This is a very handy reference, fragmentary as it is, and serves well for timeline checks. The short notes between letters are often helpful, too. Unfortunately, Selected Correspondence is no empty threat. The letters, footnotes, and especially commentary introducing chapters appear to be a crafted apologia for Sears' many anti-McClellan publications. Important and interesting material is omitted, especially if it embarasses Sears' public positions on McClellan. The general structure of the work -- letters FROM the general, but not TO him -- strips the volume of needed context and allows Sears free reign where a tight leash is really in order.
Since the naked editorializing appears in separate introductory passages to his chapters of letters, one could easily skip this. But this commentary is an important indicator of how far Sears will overreach to score points against his subject.
In a random example, taken from Chapter 4, Sears describes a March 28, 1862 letter from McClellan as making "it obvious that he went to the Peninsula predisposed to siege operations." When one turns to the cited letter, one finds McClellan not only denying plans for sieges but tentatively offering to transfer precious siege-enabling engineers from his command after an initial objective is taken. Note that it is Sears' expressed position in other works that that McClellan "went to the Peninsula predisposed to siege operations" and it is a repeated trick in these pages for Sears to mischaracterize McClellan letters.
One extended example of this should be enough.
By Chapter 7, Sears must address McClellan's command status during the Antietam campaign. This is crucial to understanding why the campaign developed the way it did and in evaluating McClellan's conduct. Sears' own position (stated elesewhere) negates McClellan's: he even calls McClellan a liar on this issue. But rather than air the dispute forthrightly, Sears summarizes two McClellan letters in such a way that the command controversy disappears and Sears' own opinions are read into McClellan's writings. Sears says "The president's decision to place him in charge of Washington's defences and then in command of the combined armies, described in McClellan's letters to his wife on September 2 ... " The letters in no way describe this, as those who read them can see. The first letter describes McClellan's superior, Halleck -- not Lincoln, "begging" McClellan to take command of the Washington defences. The second letter describes Lincoln's decision that forces entering Washington were to be put under McClellan's orders. That is all. Sears has not only rigged a phony "confession" for a dead man, but has ensured it says "Sears is sound. Go with Sears." This shocking trick is nearly a mainstay in this volume. (For an extended example of a Sears-induced "forced confession," see our related book review for The Secret War for the Union by Sears admirer Edwin Fishel.)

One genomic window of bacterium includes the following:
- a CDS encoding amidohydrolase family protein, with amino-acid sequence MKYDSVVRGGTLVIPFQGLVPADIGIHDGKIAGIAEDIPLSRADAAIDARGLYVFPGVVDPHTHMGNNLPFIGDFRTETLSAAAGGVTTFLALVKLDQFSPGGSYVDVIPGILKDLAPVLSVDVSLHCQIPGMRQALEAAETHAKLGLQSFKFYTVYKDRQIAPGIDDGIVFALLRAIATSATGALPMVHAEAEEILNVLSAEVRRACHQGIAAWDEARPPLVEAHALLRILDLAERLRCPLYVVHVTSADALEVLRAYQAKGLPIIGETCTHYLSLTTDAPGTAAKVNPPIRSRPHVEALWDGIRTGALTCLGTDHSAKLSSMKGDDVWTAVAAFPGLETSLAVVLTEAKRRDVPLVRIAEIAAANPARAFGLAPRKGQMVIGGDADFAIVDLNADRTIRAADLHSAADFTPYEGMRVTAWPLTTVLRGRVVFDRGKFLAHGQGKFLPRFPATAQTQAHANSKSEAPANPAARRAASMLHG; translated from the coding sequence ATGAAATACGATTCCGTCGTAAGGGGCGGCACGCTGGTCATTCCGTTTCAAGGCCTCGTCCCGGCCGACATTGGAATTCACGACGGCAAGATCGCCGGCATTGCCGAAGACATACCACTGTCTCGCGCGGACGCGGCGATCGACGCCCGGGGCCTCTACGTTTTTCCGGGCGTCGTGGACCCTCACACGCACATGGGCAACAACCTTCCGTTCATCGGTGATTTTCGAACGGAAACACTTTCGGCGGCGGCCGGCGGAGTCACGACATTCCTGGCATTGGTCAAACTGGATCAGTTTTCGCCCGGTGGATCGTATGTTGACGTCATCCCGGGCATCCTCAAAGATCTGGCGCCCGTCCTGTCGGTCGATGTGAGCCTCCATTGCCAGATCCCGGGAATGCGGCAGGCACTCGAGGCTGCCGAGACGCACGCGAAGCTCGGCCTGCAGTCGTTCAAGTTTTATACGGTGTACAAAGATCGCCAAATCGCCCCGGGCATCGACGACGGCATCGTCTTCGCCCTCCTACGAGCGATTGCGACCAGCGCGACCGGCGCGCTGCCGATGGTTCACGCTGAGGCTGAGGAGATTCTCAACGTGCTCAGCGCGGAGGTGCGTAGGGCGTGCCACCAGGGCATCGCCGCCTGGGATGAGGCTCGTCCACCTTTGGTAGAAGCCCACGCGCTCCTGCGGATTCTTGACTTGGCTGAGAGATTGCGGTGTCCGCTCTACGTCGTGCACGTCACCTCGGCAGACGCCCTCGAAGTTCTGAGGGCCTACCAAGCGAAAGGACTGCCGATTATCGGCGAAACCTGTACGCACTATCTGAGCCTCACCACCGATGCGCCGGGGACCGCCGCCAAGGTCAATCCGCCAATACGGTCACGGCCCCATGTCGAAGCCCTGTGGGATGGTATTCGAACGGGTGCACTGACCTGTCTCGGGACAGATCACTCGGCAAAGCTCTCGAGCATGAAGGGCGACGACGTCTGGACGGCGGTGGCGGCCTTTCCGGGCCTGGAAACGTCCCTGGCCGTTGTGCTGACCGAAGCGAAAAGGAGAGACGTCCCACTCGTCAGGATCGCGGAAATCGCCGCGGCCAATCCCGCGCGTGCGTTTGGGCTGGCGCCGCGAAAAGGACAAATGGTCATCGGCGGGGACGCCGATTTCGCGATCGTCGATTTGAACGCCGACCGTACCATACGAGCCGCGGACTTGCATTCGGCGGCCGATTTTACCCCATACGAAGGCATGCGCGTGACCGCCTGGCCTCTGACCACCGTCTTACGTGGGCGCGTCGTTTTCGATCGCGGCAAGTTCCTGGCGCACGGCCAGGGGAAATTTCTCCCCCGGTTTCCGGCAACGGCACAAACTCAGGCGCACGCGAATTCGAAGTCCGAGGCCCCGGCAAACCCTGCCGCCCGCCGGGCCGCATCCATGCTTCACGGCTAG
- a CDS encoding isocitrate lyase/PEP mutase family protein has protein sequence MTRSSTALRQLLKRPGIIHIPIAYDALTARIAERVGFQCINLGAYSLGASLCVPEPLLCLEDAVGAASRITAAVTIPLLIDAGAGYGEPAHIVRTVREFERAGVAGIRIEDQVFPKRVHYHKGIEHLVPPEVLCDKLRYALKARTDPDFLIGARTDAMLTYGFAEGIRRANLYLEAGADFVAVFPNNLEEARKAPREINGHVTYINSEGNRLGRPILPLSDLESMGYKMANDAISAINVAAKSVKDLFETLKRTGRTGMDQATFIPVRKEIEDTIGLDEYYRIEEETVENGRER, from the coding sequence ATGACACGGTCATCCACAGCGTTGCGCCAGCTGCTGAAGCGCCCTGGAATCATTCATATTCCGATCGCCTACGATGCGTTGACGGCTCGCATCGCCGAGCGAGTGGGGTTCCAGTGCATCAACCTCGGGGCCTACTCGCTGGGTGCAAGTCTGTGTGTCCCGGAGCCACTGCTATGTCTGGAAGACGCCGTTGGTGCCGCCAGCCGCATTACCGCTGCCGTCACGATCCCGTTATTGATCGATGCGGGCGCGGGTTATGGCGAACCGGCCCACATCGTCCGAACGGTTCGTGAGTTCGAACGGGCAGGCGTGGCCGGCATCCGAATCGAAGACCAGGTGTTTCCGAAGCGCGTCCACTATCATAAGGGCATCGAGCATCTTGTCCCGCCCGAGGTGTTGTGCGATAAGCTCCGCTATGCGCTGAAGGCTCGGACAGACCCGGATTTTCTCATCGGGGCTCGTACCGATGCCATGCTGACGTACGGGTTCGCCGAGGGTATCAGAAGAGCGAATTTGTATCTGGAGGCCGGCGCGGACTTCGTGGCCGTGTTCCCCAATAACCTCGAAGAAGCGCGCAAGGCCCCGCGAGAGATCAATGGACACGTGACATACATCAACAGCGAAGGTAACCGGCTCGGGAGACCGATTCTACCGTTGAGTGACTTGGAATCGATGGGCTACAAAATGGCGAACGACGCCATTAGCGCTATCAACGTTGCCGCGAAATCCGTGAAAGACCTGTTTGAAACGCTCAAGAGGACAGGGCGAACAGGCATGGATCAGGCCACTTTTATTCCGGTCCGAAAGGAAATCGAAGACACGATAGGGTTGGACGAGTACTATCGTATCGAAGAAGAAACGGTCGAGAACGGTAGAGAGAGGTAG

This Antietam command issue exposes further editorial mischief. Though Halleck issued a written order on September 2 appointing McClellan commander of the Washington defences (only), it is excluded from this heavily footnoted volume -- and it merits at least a footnote. Lincoln then ordered Halleck -- in writing -- to form a Washington-area field army independent of McClellan's command, but that also is a footnote-free reality. So is any mention of Lincoln's subsequent visit to Burnside asking that Burnside take command of this new field army against Lee. So is the extended campaign correspondence between McClellan and Halleck, in which Halleck (during the Antietam campaign) tries to bring McClellan back toward Washington and McClellan contrives to press further away from Washington. These developments are pox to anyone holding Sears' position on the Antietam command controversy. And yet, an editor of a work such as this is expected to exercise liberality and honesty, not censorship, in handling information damaging to his own positions.
The broad failures of this volume are worth noting, too: a failure to account for McClellan's reputation as an organizer and administrator; a failure to account for his long list of historic firsts; a failure to account for or seriously address his grand strategy for winning the war in 1862; a failure to account for the several attempts to return him to active duty after his relief; a failure to seriously account for his popularity among colleagues and subordinates both; a failure to account for his political personality and activity.
The book is in print. The current scarcity of McClellan material makes it useful. As they say in the hazardous materials business, "Use with extreme caution."
[Note on the Antietam command controversy. This particular controversy has three sides.
(1) McClellan says he was never appointed to field command for the Antietam campaign and that the campaign exceeded his authority. This is not only borne out by military records but by Lincoln's comments after a meeting with McClellan (revealed in the diary entries of two Cabinet members), plus the interchanges between McClellan and Halleck; and by MG Burnside, whom Lincoln pressed to take command of the Antietam campaign.
(2) Lincoln initially told the same story as McClellan but later changed it when the political heat became intense. Lincoln's later version said that Halleck gave field command to McClellan, to Lincoln's own surprise and dismay. This later claim has no corroborating or other evidence.
(3) Halleck told a third version of events to Congress after he had heard both Lincoln's and McClellan's accounts.
Halleck is supported neither by orders nor reminiscenses but it is his story that Sears champions: that on September 2, 1862, Lincoln restored McClellan to command of the reorganized armies for a field campaign in Maryland against Lee.]